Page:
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Note #14
QNX development hints

John Nagle
Last revised April 4, 2003.

Notes on how to develop under QNX

See also: Note #9, QNX hints.

This note will be added to as time progresses.


All code is compiled with QCC, the QNX front end to the "gcc" compiler. QCC knows where all the C++ STL and Neutrino headers are. Note that some of the options are a bit different than for "gcc"; this reflects cross-platform capabilities we're not using. Annoyingly, "-M", which generates makefile dependencies, doesn't work with QCC; you have to use "gcc" for that.

All code must be in ".cpp" files, and compiled with C++, even if it could be compiled as C. Due to a horrible mistake in the Gnu compiler development process, "bool" is one byte in C and four bytes in C++ using the gcc 2.93 compiler provided with QNX. This produces structure incompatibilities without error messages. (Later versions of "gcc" fix this, but QNX runs a bit behind on compilers.)

Compile with the options "-Vgcc-ntox86 -Wall -g" which turns on all warnings and generates debug info.

Code repository

We will be using CVS, with a repository somewhere. More on this later.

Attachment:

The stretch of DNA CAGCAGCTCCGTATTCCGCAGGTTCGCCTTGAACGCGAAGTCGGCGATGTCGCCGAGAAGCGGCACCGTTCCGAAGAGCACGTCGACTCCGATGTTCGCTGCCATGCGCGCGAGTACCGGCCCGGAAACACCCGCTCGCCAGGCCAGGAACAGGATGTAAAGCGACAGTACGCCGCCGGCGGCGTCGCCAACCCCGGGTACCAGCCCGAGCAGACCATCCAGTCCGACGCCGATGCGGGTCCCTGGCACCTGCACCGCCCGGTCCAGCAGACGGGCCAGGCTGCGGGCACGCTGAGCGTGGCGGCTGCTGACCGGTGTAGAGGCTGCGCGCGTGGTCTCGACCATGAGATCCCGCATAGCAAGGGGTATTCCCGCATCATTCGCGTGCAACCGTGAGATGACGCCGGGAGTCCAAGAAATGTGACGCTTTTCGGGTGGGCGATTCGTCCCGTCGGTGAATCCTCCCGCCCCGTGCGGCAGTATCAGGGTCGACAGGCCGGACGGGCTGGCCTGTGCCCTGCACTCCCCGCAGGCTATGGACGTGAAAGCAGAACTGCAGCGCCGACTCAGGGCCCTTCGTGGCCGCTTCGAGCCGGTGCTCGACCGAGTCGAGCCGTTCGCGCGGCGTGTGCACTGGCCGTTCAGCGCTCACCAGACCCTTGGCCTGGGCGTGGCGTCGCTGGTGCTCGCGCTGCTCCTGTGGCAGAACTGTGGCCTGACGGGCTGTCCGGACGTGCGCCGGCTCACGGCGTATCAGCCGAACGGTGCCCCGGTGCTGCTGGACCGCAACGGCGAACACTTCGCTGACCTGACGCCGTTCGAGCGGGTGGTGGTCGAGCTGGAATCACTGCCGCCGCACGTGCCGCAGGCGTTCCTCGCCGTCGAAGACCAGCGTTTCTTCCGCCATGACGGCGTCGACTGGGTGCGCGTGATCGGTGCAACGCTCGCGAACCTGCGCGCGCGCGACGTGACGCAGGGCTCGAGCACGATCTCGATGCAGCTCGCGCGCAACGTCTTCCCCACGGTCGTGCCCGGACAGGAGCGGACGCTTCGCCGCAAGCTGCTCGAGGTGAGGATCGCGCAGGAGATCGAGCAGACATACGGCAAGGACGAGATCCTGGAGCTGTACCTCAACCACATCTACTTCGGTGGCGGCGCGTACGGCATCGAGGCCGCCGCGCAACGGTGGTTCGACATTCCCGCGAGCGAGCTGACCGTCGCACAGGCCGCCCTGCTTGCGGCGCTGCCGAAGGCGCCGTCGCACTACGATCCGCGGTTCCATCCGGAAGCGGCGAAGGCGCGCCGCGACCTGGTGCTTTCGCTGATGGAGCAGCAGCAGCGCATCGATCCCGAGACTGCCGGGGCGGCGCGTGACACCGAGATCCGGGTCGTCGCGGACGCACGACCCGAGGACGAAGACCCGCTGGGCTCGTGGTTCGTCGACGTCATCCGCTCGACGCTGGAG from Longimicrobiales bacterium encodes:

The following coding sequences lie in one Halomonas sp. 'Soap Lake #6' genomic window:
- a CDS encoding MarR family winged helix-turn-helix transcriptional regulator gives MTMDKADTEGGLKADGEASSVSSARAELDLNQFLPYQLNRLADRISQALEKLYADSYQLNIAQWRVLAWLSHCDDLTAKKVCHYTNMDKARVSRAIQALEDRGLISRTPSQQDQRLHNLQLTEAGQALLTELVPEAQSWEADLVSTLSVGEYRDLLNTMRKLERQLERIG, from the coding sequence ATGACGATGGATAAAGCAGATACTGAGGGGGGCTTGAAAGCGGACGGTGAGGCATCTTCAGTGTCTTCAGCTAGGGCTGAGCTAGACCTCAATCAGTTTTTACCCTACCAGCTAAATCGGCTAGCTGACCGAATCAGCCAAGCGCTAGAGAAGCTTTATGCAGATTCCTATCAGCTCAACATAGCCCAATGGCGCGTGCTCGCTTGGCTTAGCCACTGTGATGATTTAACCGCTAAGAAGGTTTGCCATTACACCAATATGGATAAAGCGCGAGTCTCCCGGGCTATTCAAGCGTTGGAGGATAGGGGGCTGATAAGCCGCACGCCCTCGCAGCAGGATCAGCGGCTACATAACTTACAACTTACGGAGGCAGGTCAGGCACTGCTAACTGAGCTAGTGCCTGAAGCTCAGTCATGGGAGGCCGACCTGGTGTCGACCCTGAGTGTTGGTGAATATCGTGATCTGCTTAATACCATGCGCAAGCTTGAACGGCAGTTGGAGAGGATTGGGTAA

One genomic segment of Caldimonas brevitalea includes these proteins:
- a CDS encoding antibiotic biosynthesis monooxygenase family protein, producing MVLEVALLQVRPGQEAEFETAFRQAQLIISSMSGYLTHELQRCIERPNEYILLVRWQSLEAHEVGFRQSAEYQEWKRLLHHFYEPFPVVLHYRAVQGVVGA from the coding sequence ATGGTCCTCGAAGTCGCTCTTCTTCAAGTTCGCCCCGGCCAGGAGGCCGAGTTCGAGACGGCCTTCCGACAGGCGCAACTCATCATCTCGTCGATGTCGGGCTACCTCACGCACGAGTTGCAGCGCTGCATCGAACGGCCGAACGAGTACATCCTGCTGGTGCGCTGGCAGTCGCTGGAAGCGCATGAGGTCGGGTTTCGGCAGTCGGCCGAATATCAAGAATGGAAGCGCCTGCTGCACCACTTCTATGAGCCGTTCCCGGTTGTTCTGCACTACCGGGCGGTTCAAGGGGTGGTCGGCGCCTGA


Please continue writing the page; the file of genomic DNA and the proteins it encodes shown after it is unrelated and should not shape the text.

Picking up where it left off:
Programming conventions

In general, use C++ classes. Use the STL.

In general, code indicates serious trouble by throwing an exception. See our errnoexception.h in our qnxlib in the repository. Generally, errors are indicated by throwing an "errno exception" containing a Posix error number. This provides something to catch that can immediately be turned into an error code.

Avoid explicit deallocation. Use auto_ptr and similar approaches. This avoids memory leaks after exceptions.

Avoid explicit locking and unlocking. Use our mutexlock.h classes for locking and for bounded buffers.These are exception-safe.

Printing to standard output is the usual way to generate information to be logged. In the vehicle system, anything printed by a production process will be prefixed by the name of the program that generated it and the time, and logged by the parent process that starts the production programs. Don't overdo it; we have to store two days of that stuff. Also bear in mind that printing can block a task, impacting real-time response. (I've run into this already.) We may need to write a "lossy" print function that discards output rather than blocking.

Dynamic allocation is OK, but memory leaks must be avoided. In production, programs will probably be given memory and stack quotas (QNX supports this), so that single programs in trouble abort themselves, rather than taking the whole system down.

Don't use virtual memory. (QNX has virtual memory if configured and enabled for a process, but we won't be using it in the vehicle.)

Little machines and big machines